Sunday, May 31, 2015

Shakespeare in the Park: "The Two Gentlemen of Verona"

A light-hearted comedy about two friends who almost became enemies because of love, William Shakespeare's "The Two Gentlemen of Verona" engages audiences of various ages and backgrounds. Like many other Shakespeare's plays, it has cross-dressing and plenty of intrigues. As the plot unravels with a great deal of humor, the characters mock and trick one another, making the viewers burst out laughing.

It only gets better under the direction of Hamilton Clancy for the Bryant Park Shakespeare series.

Preserving the classical verse and plot, the director makes a few memorable additions, introducing modern technology and New York City elements. For example, Silvia (Kristin Piacentile) videotapes her suitor's serenade on her cell phone, and banished Valentine (Andrew Gombas) takes South Ferry from Milan. These additions, like sprinkles on a cake, adorn the performance without taking away the play's essence.

Moreover, the characters wear modern clothing, and the way they dress indicates their social standing. For instance, while Proteus (Brian Patrick Murphy) and Valentine resemble typical Midtown waiters in their white shirts, black pants and black aprons with front pockets, the Duke (Ernest Mingione) appears in a suit and carries himself with the air of a mafia boss. Similarly, Julia (Tori Ernst) wears pants and flats, and Silvia, the Duke's daughter, walks around in a summer dress and high heels. In other words, they are as diverse as the crowds wandering the city's streets on a daily basis, and could easily blend in with the rest of New Yorkers.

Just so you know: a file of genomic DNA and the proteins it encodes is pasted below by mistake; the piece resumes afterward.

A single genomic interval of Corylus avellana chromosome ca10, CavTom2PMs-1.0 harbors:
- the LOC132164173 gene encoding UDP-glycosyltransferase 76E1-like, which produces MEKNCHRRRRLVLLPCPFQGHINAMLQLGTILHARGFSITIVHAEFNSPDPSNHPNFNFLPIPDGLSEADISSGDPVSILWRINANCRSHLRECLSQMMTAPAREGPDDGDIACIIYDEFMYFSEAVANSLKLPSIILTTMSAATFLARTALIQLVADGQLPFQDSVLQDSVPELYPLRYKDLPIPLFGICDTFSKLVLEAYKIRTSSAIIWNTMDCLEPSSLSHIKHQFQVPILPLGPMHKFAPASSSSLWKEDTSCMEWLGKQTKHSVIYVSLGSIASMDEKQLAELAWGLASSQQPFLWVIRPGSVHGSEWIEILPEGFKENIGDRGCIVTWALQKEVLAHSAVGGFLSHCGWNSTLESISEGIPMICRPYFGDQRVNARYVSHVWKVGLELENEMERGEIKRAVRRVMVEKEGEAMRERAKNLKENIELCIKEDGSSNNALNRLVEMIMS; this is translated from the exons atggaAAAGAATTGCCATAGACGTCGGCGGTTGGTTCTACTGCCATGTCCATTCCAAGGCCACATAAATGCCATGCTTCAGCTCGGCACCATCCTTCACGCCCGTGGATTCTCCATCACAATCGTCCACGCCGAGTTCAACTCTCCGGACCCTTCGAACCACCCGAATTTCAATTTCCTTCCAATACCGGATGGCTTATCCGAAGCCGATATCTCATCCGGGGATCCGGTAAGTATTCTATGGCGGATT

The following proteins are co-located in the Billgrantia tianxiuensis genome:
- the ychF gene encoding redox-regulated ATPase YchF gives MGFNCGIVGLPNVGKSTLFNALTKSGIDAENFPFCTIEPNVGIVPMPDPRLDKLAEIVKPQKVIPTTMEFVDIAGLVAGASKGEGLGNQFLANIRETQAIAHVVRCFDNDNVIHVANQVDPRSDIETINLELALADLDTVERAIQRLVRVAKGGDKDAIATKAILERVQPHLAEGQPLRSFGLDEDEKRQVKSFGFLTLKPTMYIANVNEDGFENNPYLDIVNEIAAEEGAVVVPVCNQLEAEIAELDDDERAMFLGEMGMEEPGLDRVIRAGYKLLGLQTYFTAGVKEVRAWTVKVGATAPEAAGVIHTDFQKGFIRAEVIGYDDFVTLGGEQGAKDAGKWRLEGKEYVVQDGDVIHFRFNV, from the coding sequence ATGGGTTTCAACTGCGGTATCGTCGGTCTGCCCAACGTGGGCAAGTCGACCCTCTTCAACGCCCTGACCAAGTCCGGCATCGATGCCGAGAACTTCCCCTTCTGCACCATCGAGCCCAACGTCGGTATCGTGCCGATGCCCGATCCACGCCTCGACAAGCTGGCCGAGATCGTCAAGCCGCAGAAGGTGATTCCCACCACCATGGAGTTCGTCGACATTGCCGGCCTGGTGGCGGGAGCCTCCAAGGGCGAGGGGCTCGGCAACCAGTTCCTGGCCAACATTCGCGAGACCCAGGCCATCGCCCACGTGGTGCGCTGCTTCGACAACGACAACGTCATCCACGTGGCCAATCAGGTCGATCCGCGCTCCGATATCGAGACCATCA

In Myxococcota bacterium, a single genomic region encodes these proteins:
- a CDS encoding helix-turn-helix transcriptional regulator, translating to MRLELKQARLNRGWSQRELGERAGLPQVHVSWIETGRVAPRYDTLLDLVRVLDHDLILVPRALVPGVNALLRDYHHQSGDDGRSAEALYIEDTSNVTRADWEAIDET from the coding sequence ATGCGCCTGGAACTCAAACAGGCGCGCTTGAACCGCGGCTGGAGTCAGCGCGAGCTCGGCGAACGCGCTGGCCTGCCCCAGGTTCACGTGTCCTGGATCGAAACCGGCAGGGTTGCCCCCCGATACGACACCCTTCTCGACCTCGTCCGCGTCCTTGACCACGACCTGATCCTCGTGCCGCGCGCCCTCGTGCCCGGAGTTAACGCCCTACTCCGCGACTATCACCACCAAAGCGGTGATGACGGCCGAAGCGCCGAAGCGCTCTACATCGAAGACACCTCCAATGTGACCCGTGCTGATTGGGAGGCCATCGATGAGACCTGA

As far as the setting is concerned, the crew does a good job switching locations without confusing the audience. By merely turning around the sign, which says "Cafe Verona" on one side and "Milan, the Emperor's Court" on the other, they teleport the characters back and forth. And when banished Valentine boards the ferry, he has the picture of the World Trade Center area in the background, which makes those viewers who recognize it laugh out loud.

Furthermore, due to the enormity of the space, actors come out from all directions and sometimes even walk between the rows of seated spectators. In the meantime, the city life goes on. Passers-by hurry to their destinations, occasionally stopping to take a picture or a video of the performers. And when one sees a man with the poster "Jesus Loves You," he or she instantly remembers that this is New York, a city where nothing surprises anyone - not even a classical play staged in the park.

Finally, not to forget the best part - the show is free and open to the public. Seating is limited, although there are usually enough chairs for everyone. Hence, the only thing one has to invest in the play is time, so if you have some on your hands, you should definitely give Bryant Park Shakespeare a shot.

Check out this video for the snapshot of the May 30th performance:

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